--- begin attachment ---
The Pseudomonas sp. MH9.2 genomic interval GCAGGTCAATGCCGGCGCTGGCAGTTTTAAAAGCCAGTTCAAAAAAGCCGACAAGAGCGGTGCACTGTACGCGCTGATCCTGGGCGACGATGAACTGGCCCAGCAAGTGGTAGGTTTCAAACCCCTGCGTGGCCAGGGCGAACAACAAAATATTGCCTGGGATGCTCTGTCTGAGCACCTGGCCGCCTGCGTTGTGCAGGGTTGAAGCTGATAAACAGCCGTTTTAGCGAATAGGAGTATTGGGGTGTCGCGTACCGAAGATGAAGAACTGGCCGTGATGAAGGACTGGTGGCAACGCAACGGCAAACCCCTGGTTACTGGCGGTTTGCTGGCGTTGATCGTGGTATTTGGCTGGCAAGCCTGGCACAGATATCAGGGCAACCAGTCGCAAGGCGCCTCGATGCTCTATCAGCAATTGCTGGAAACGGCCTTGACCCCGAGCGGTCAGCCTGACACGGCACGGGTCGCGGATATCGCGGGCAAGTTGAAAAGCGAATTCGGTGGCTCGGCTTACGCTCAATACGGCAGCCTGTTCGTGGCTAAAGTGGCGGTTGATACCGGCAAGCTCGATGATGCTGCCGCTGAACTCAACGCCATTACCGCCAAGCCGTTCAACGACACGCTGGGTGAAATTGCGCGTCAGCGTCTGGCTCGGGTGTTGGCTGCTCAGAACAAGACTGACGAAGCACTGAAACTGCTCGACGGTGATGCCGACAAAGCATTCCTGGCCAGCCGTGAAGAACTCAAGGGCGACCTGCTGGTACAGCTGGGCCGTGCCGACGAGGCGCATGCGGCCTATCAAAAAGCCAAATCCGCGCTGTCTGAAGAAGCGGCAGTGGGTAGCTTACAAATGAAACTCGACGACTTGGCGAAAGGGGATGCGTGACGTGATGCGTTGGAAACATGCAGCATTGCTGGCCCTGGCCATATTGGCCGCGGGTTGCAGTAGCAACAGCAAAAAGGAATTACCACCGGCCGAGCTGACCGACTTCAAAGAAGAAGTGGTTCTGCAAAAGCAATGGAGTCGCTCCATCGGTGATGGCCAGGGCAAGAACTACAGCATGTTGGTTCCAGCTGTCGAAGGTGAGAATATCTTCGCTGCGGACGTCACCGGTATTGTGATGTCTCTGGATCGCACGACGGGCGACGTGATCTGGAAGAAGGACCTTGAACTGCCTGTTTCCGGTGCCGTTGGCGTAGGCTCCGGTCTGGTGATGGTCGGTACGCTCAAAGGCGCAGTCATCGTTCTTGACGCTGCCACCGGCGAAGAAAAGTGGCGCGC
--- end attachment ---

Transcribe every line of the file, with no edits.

The Pseudomonas sp. MH9.2 genomic interval GCAGGTCAATGCCGGCGCTGGCAGTTTTAAAAGCCAGTTCAAAAAAGCCGACAAGAGCGGTGCACTGTACGCGCTGATCCTGGGCGACGATGAACTGGCCCAGCAAGTGGTAGGTTTCAAACCCCTGCGTGGCCAGGGCGAACAACAAAATATTGCCTGGGATGCTCTGTCTGAGCACCTGGCCGCCTGCGTTGTGCAGGGTTGAAGCTGATAAACAGCCGTTTTAGCGAATAGGAGTATTGGGGTGTCGCGTACCGAAGATGAAGAACTGGCCGTGATGAAGGACTGGTGGCAACGCAACGGCAAACCCCTGGTTACTGGCGGTTTGCTGGCGTTGATCGTGGTATTTGGCTGGCAAGCCTGGCACAGATATCAGGGCAACCAGTCGCAAGGCGCCTCGATGCTCTATCAGCAATTGCTGGAAACGGCCTTGACCCCGAGCGGTCAGCCTGACACGGCACGGGTCGCGGATATCGCGGGCAAGTTGAAAAGCGAATTCGGTGGCTCGGCTTACGCTCAATACGGCAGCCTGTTCGTGGCTAAAGTGGCGGTTGATACCGGCAAGCTCGATGATGCTGCCGCTGAACTCAACGCCATTACCGCCAAGCCGTTCAACGACACGCTGGGTGAAATTGCGCGTCAGCGTCTGGCTCGGGTGTTGGCTGCTCAGAACAAGACTGACGAAGCACTGAAACTGCTCGACGGTGATGCCGACAAAGCATTCCTGGCCAGCCGTGAAGAACTCAAGGGCGACCTGCTGGTACAGCTGGGCCGTGCCGACGAGGCGCATGCGGCCTATCAAAAAGCCAAATCCGCGCTGTCTGAAGAAGCGGCAGTGGGTAGCTTACAAATGAAACTCGACGACTTGGCGAAAGGGGATGCGTGACGTGATGCGTTGGAAACATGCAGCATTGCTGGCCCTGGCCATATTGGCCGCGGGTTGCAGTAGCAACAGCAAAAAGGAATTACCACCGGCCGAGCTGACCGACTTCAAAGAAGAAGTGGTTCTGCAAAAGCAATGGAGTCGCTCCATCGGTGATGGCCAGGGCAAGAACTACAGCATGTTGGTTCCAGCTGTCGAAGGTGAGAATATCTTCGCTGCGGACGTCACCGGTATTGTGATGTCTCTGGATCGCACGACGGGCGACGTGATCTGGAAGAAGGACCTTGAACTGCCTGTTTCCGGTGCCGTTGGCGTAGGCTCCGGTCTGGTGATGGTCGGTACGCTCAAAGGCGCAGTCATCGTTCTTGACGCTGCCACCGGCGAAGAAAAGTGGCGCGC